The Kings of Leon have exploded onto the mainstream scene with their latest album “Only By The Night.” Sex on Fire, in it’s prime, was heard on every major radio station in North America, or at least it seemed like it. But before this quartet of Tennessee-born rockers made it big, they had 3 albums under their belt. First coming was “Youth and Young Manhood,” a real southern sounding hard rock album, with indecipherable lyrics. Their second album, which we will be going into depth later, is titled “Aha Shake Heartbreak.” It’s my favourite of all, filled with catchy riffs and short, to-the-point songs. Third in line was “Because of the Times.” It was seen by many as an attempt to break into the mainstream, and failed, to a point. It was regarded by critics as a good album, but didn’t sell as expected. Although it contains many solid, Kings of Leon-style tunes, it didn’t achieve the success that was built up around it. “Only By The Night” is their latest, and I’m sure many of you know how that album has done. As a long time KoL fan, I still see it as a decent album. They stayed true to their style in many of the songs (and stayed true to the “5 syllables per album name” rule), they just developed their sound a bit more, and made some tweaks in order to appeal to more people. But now, lets break down the album “Aha Shake Heartbreak.”
1. “Slow Night, So Long”
The song starts off inconspicuous, but that all changes when the drums kick in. It instantly gets your foot tapping, and you think “wow, this album sounds pretty good already.” That’s exactly what it’s designed to accomplish. A lot of style is thrown into this one, with many vocal breaks where the guys just rock out. The ending is probably the most interesting part of the song, it’s the most interesting ending to any other Kings of Leon song I’ve ever heard. It totally changes tempo and Caleb repeats “Rise and shine all you gold digger mothers, are you too good to tango with the poor poor boys” and slowly fades out.
2. “King of the Rodeo”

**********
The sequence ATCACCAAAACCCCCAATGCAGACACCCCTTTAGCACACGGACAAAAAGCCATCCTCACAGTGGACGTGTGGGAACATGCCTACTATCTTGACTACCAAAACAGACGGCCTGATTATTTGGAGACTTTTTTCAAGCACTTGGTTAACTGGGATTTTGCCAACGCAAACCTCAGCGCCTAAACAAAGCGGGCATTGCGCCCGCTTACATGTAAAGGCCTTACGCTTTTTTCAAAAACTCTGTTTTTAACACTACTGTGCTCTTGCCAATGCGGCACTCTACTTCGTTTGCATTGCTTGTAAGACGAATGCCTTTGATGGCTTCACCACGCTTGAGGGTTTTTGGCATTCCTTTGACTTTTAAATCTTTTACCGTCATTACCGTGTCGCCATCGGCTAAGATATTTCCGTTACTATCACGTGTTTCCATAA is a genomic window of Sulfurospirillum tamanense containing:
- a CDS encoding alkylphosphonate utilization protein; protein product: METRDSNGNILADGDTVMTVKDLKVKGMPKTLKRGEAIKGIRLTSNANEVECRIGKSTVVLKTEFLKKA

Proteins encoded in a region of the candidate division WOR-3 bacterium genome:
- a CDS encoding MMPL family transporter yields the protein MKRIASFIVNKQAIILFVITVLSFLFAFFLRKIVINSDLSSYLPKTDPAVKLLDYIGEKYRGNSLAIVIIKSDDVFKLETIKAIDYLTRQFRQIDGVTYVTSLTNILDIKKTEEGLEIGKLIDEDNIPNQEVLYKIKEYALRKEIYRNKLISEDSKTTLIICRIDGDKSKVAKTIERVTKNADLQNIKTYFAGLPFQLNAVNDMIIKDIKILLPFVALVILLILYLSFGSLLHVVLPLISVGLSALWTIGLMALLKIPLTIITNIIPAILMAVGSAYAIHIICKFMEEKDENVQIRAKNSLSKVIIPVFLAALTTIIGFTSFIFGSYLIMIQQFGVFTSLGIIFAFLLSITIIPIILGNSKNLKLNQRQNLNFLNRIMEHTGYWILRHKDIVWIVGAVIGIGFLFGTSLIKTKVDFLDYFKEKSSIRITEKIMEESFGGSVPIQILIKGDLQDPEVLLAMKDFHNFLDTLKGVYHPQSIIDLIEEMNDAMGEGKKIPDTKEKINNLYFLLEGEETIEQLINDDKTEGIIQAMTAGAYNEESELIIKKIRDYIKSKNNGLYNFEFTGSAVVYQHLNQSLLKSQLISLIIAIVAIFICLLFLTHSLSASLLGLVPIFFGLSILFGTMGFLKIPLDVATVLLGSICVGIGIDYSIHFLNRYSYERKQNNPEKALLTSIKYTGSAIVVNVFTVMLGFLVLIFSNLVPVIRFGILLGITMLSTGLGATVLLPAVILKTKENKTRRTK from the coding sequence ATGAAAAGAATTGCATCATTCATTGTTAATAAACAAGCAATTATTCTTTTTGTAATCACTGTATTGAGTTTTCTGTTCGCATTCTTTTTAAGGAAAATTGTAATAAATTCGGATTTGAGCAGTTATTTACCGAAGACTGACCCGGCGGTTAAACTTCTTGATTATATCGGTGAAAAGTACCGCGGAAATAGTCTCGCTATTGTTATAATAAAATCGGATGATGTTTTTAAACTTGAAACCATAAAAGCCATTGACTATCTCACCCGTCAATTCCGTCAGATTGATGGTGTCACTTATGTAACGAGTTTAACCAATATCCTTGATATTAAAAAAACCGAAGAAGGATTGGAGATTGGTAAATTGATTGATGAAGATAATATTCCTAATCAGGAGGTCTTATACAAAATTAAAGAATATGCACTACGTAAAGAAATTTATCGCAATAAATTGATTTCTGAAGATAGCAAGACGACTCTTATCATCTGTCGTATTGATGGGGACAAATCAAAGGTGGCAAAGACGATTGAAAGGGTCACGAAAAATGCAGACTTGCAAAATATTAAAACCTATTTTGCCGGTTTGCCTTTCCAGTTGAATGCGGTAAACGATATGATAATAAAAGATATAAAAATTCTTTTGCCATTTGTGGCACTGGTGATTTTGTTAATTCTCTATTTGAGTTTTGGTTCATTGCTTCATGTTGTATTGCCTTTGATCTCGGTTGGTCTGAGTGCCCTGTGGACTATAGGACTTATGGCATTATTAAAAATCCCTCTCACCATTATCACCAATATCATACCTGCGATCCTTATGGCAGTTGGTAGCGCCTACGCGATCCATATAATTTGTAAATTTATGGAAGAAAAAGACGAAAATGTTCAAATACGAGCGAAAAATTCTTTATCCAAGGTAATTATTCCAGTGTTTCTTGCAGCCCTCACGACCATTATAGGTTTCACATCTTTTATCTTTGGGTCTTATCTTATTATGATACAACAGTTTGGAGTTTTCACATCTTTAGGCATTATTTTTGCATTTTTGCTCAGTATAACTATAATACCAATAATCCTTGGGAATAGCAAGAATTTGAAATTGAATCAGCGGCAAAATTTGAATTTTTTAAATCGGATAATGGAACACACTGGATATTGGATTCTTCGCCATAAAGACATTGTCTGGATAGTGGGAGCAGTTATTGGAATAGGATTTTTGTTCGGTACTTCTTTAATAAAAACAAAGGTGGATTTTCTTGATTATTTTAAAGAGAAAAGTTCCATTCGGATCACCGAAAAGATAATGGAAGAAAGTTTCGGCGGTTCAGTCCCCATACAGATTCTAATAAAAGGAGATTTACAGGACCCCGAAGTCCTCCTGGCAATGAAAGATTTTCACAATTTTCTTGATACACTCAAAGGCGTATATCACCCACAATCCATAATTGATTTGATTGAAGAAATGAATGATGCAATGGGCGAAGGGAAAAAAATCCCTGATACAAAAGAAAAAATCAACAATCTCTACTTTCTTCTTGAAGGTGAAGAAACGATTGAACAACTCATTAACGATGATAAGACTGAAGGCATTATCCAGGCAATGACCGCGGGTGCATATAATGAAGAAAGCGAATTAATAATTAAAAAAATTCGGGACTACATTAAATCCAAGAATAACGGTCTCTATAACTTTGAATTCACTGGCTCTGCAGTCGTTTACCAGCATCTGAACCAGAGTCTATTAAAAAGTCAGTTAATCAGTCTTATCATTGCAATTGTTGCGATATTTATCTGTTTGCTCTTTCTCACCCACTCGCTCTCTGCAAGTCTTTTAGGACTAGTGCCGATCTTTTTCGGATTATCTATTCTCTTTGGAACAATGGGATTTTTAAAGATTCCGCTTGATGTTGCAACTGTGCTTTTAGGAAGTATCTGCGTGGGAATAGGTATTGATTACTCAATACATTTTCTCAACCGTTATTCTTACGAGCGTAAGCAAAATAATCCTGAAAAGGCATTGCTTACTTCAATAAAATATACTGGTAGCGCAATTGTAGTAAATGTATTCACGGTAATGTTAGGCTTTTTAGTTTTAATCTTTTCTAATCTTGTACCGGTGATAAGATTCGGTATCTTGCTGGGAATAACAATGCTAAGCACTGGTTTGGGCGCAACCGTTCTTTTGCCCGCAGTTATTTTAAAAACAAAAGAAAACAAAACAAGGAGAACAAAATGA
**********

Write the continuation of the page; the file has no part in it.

Oh boy, you know you’re in for a ride when the first note is played. It picks up almost instantly and just takes you away. It’s my favourite Kings of Leon song of all time. It wraps you up in the melody, but the crazy vocals that you can’t understand and the twin guitar playing is phenomenal. You must listen to it live to fully appreciate this song, though.
3. “Taper Jean Girl”
This song has a lyric which is the title of the album, so it is kind of seen as the “title track,” and it does its’ job well. A bit slow, and droning for a Kings of Leon song, but it’s still what you would expect. Great lyrics, drums, and an excellent solo in the middle is what makes this song a great one. Perfect for any party, or hoe-down for that matter, that you would host. A great ending which picks up the tempo sets this song apart from the others.
4. “Pistol of Fire”
This song gives you the impression of an intense gun battle, which is pretty apt considering the title. It seems to alternate from awesome vocals, to awesome guitar solo, and back again. Caleb’s unique vocals are put on display in this one. It’s a pretty good pick-me-up song in the early half of the album. Ends a little abruptly, though. I would have liked to hear a little more of a creative ending to this one.
This one will put you to sleep. It takes too long to get started, and most people will press the skip button on this one. The vocals are pretty much the only thing that happens in this song. A few interludes of drums and bass, but that’s it. You have to have headphones on to fully appreciate it, but even then, it’s not that great. I like to think of it as a bit of an early “Knocked Up.” But what “Knocked Up” accomplishes in a catchy hook, this song does not have.
6. “The Bucket”